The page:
Fed bank leaders object to SEC's money-market planNews added by Benefits Pro on September 16, 2013
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By Paula Aven Gladych

A group of Federal Reserve officials would like the Securities and Exchange Commission to take another stab at proposed rule changes that would affect the $3 trillion money-market-fund industry.

Overall, while they support the SEC’s attempts to protect investors and address the risks to financial stability posed by money-market mutual funds, they take issue with one of the major aspects of the proposal.

The SEC introduced the reforms in June as a response to how the industry dealt with the financial crisis of 2008. Its proposal includes two ideas that the SEC said could be adopted alone or in combination. Under the first, municipal money market funds would have to move away from a stable, $1 per share price, to a floating net asset value, or NAV. Under this scenario, current amortized cost valuation and penny rounding rules would be eliminated, requiring that money market funds mark their NAV daily.

The second idea would allow the use of liquidity fees and redemption gates in times of stress. Under this alternative, if a money market fund’s weekly liquid assets fell below 15 percent of total assets, the fund would be required to impose a liquidity fee of 2 percent on all redemptions.

In a letter to the SEC, 12 Federal Reserve Bank presidents from Boston, New York, Philadelphia, Cleveland, Richmond, Atlanta, Chicago, St. Louis, Minneapolis, Kansas City, Dallas and San Francisco expressed support for the floating NAV alternative but offered suggestions on how to enhance that feature, such as monitoring funds’ procedures for determining that amortized cost accurately reflects fair value and eliminating the retail exemption.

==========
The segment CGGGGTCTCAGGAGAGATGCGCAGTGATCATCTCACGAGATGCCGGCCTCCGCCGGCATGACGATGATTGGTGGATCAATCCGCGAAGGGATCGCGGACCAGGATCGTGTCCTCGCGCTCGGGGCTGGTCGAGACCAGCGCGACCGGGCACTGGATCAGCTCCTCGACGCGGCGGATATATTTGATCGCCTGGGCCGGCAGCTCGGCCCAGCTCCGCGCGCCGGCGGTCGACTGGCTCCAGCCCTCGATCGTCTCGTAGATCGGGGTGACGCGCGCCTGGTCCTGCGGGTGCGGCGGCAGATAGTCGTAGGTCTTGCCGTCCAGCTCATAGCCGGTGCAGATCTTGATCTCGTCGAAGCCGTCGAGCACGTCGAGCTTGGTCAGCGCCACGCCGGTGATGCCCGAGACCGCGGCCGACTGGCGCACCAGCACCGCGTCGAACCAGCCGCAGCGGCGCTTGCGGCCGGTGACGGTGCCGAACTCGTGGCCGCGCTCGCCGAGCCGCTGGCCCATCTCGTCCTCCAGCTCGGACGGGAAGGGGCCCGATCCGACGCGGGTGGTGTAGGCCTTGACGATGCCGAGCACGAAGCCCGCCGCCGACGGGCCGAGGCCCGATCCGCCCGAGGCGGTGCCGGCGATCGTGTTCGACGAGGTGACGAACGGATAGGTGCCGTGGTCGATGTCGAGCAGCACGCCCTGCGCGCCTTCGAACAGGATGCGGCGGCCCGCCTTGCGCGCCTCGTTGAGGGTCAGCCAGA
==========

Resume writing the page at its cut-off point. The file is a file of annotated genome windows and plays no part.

The SEC has received numerous letters in response to its proposed rule changes, the bulk of which take issue with the floating NAV proposal. Some commenters have said they believe investors will stop investing in money market mutual funds if the constant NAV feature is eliminated, but the Federal Reserve presidents rejected that notion. Those who prefer a constant NAV, they said, can continue to invest in stable NAV vehicles by purchasing shares of government money market mutual funds, which do not have to comply with the floating NAV requirement.

In the letter, the Fed presidents strongly opposed the proposed changes to liquidity fees and temporary redemption gates alternative and said they don’t believe it constitutes meaningful reform.

Under this alternative, non-governmental money market mutual funds would be permitted to transact at a stable share price under normal market conditions but would be required to impose a standby liquidity fee of no more than 2 percent on all redemptions if a fund’s Weekly Liquid Assets were to fall below 15 percent of total assets.

“Investors will still have an incentive to be the first to redeem and the price of those early redemptions (before the trigger is breached) may still be inaccurate and unfair to remaining shareholders if such redemptions occur under a fixed NAV regime,” the letter said.

Originally published on BenefitsPro.com
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